Our free entertainment always involves the animal spectrum. I can visualize winds whipping rain, hail and sleet against the rear portion of the breezeway on a dark November night. The concrete slab poured over the well components is separated from the house foundation by asphalt expansion board. Elements and the space of time wore away at the board allow heavy rain to seep into the basement. Vowing to clean up my act and fix the little things, I grab a leftover tube of construction adhesive and caulk all the cracks between concrete and foundation. Minutes later Dawn is outside staring at something on the slab behind the breezeway.

A ten inch baby snake wormed its way out from the space between house and slab. The snake is covered with construction adhesive which emits a noxious order and by the looks of the writhing snake, is quite toxic. Shoot. Dawn points to the snake's emergence hole while I scurry to the garage for an old dustpan. There's nothing I can do to save the snake. Walking to the fence line, I have a chance to study its color banding but the goo on his head obscures the shape. My vivid imagination works overtime seeing baby rattlesnakes nesting along the house. Perhaps, that's why the cat is so jumpy of late.

Dawn and I sit on lawn chairs in the garage. Mandy leaps at the cat playing her instinctual game of harass the sheep. The cat is startled and launches into a full fledged fury of flailing paws and claws. I get up in a rush to separate the two. The dog finds the cat's behavior a ripe challenge. She goes back for more. I see vet bills and sutures in the encounter and take a swipe at the cat who's in a furious, determined effort to maim. Wow. Psycho kitty. Is this the same cat who rolls on his back when Mandy drapes a paw over him and nibbles at his ears?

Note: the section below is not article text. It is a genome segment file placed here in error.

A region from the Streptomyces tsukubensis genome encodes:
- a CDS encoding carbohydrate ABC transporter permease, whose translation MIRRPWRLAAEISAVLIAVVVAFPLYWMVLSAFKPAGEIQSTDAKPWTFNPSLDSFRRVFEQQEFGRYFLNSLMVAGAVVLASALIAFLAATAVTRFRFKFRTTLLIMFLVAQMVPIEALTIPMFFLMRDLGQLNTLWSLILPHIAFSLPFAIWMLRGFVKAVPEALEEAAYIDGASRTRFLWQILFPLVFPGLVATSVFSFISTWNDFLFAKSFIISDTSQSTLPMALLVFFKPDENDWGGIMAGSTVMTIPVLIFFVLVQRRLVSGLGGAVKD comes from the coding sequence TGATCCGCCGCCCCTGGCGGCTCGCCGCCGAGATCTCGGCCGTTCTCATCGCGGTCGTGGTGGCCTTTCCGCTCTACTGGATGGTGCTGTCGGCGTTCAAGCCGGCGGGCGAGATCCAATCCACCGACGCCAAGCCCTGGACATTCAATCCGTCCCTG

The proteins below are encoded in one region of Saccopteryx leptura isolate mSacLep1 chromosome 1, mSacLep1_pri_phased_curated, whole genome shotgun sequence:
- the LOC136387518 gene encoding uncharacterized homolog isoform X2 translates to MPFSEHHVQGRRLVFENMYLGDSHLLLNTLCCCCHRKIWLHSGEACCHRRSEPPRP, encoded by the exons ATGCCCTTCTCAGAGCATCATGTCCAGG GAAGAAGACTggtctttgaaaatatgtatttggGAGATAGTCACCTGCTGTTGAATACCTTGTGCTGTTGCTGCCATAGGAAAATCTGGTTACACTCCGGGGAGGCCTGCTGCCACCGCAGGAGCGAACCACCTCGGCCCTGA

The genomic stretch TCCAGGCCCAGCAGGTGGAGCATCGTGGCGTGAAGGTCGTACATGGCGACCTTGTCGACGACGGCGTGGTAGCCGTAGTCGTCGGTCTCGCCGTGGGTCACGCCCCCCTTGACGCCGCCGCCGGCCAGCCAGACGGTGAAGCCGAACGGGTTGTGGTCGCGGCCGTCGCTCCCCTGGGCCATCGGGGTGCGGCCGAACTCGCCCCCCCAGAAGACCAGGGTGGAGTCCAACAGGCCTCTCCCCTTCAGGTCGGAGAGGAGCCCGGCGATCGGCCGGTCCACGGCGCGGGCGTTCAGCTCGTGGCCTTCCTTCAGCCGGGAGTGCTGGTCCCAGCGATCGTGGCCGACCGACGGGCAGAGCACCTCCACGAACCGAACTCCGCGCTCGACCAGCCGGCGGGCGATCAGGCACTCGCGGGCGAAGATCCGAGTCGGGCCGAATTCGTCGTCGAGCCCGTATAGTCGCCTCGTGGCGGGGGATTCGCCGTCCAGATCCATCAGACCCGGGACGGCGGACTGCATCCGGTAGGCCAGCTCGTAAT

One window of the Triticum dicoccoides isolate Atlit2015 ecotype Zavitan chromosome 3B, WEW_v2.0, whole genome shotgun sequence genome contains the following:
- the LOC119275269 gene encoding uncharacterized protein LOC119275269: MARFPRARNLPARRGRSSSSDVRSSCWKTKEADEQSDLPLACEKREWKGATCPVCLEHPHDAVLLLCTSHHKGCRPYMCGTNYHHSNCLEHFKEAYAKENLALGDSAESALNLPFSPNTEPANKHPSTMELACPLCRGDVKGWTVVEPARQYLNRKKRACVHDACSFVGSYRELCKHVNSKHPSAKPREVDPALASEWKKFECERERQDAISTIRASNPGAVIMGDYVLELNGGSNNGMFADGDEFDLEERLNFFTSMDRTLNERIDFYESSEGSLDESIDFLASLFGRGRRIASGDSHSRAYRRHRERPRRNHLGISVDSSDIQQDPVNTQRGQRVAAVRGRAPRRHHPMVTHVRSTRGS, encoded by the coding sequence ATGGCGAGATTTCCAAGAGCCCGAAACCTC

Johann reports coyotes snooping around his cabin at midnight. They repeat visits at 2 and 4 am hoping for a chicken finger snack. He doesn't sleep much that night. Like wolves at the door, a flashlight beam illuminating hungry coyotes around your place will keep you up at night.

There's always something to fill a void with worry. Folks around here are upset over a proposed high power transmission line, 300 foot towers up and over ridge tops near Viola. The power company says it'll make for cheaper power transmission from the Dakotas and wind farms out there. The power will feed the state Capitol's lust for more energy and keeping the white domed capitol building, a replica of the Washington capitol, brightly illuminated.